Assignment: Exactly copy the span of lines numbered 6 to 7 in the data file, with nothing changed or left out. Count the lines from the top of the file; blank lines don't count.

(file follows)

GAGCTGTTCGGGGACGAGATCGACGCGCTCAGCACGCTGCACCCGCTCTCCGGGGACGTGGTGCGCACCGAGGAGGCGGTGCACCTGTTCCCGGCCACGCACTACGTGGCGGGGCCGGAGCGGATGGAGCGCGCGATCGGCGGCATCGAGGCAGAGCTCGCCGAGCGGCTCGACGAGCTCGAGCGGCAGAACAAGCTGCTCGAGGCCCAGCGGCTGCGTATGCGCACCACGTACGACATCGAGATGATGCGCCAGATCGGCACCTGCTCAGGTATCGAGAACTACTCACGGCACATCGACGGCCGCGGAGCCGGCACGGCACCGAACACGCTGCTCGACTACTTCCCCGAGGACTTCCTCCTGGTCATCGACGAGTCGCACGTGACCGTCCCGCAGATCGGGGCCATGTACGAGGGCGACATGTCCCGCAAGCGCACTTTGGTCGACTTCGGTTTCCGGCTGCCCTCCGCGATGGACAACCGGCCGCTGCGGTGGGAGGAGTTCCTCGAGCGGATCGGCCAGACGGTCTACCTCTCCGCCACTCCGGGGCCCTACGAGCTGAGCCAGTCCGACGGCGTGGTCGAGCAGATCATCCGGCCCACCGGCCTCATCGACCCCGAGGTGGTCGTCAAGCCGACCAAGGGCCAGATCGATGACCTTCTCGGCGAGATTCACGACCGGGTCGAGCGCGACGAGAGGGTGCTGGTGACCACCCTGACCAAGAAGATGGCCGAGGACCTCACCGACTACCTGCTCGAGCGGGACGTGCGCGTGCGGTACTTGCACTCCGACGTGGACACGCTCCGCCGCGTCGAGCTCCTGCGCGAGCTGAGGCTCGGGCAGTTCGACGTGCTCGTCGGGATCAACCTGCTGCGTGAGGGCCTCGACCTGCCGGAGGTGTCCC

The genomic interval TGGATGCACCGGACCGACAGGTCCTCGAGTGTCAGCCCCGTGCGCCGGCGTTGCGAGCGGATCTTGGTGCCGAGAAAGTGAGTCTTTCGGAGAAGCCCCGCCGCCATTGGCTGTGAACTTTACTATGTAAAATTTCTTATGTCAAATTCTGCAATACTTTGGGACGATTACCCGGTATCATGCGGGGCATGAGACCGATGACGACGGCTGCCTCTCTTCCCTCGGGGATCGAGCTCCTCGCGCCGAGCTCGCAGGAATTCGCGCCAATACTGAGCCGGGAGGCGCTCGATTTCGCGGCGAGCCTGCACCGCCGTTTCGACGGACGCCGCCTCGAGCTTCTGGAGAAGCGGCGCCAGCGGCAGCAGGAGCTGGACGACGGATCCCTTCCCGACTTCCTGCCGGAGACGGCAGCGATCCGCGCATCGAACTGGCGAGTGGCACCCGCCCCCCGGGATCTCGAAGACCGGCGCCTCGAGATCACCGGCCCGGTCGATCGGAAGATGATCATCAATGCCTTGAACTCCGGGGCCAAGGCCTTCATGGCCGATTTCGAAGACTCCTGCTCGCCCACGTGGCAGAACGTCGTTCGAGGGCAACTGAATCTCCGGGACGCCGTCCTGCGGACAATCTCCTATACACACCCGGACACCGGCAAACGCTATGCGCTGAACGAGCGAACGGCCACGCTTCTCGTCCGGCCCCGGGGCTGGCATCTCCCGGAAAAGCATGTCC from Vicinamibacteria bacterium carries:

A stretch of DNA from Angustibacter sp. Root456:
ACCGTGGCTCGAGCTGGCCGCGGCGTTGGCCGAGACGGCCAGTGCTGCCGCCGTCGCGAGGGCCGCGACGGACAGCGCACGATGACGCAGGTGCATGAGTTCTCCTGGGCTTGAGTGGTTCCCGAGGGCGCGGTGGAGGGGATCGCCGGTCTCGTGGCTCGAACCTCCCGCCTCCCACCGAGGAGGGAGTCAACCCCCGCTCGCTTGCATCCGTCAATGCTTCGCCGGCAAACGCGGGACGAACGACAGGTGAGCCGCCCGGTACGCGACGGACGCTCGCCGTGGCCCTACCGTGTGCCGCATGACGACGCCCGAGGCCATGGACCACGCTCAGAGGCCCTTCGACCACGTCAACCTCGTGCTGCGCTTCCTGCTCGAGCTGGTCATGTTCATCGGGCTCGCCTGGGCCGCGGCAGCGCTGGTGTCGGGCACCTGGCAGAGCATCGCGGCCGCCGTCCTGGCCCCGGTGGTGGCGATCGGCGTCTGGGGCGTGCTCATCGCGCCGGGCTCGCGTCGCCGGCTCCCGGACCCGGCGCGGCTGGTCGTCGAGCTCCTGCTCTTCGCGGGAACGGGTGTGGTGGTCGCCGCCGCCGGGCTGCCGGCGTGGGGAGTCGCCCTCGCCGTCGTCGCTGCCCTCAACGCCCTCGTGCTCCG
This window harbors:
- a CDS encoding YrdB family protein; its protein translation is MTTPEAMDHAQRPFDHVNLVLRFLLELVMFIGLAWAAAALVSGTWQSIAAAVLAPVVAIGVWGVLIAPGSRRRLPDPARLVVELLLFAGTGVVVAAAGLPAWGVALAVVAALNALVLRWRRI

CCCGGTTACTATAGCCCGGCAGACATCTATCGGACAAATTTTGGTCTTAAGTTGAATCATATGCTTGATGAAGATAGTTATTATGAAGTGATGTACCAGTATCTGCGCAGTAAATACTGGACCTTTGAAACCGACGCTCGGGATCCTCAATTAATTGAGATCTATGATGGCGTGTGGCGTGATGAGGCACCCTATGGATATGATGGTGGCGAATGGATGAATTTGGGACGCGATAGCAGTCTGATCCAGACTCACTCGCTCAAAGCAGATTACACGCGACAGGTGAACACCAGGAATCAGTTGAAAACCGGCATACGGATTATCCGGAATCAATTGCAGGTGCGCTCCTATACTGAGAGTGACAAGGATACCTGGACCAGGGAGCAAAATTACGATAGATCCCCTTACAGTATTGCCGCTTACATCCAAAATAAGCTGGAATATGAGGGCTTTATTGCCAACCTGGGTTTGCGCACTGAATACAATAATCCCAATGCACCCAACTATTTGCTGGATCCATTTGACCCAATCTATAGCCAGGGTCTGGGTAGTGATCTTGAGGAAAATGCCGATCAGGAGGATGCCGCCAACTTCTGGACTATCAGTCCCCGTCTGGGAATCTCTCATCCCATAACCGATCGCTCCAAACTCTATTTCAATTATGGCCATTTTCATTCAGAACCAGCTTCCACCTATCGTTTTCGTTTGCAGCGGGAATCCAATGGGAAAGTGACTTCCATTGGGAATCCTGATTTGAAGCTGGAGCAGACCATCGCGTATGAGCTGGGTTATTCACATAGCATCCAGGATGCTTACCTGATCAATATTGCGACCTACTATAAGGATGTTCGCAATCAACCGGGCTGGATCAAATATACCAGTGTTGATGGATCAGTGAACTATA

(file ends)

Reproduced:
- a CDS encoding YrdB family protein; its protein translation is MTTPEAMDHAQRPFDHVNLVLRFLLELVMFIGLAWAAAALVSGTWQSIAAAVLAPVVAIGVWGVLIAPGSRRRLPDPARLVVELLLFAGTGVVVAAAGLPAWGVALAVVAALNALVLRWRRI

CCCGGTTACTATAGCCCGGCAGACATCTATCGGACAAATTTTGGTCTTAAGTTGAATCATATGCTTGATGAAGATAGTTATTATGAAGTGATGTACCAGTATCTGCGCAGTAAATACTGGACCTTTGAAACCGACGCTCGGGATCCTCAATTAATTGAGATCTATGATGGCGTGTGGCGTGATGAGGCACCCTATGGATATGATGGTGGCGAATGGATGAATTTGGGACGCGATAGCAGTCTGATCCAGACTCACTCGCTCAAAGCAGATTACACGCGACAGGTGAACACCAGGAATCAGTTGAAAACCGGCATACGGATTATCCGGAATCAATTGCAGGTGCGCTCCTATACTGAGAGTGACAAGGATACCTGGACCAGGGAGCAAAATTACGATAGATCCCCTTACAGTATTGCCGCTTACATCCAAAATAAGCTGGAATATGAGGGCTTTATTGCCAACCTGGGTTTGCGCACTGAATACAATAATCCCAATGCACCCAACTATTTGCTGGATCCATTTGACCCAATCTATAGCCAGGGTCTGGGTAGTGATCTTGAGGAAAATGCCGATCAGGAGGATGCCGCCAACTTCTGGACTATCAGTCCCCGTCTGGGAATCTCTCATCCCATAACCGATCGCTCCAAACTCTATTTCAATTATGGCCATTTTCATTCAGAACCAGCTTCCACCTATCGTTTTCGTTTGCAGCGGGAATCCAATGGGAAAGTGACTTCCATTGGGAATCCTGATTTGAAGCTGGAGCAGACCATCGCGTATGAGCTGGGTTATTCACATAGCATCCAGGATGCTTACCTGATCAATATTGCGACCTACTATAAGGATGTTCGCAATCAACCGGGCTGGATCAAATATACCAGTGTTGATGGATCAGTGAACTATA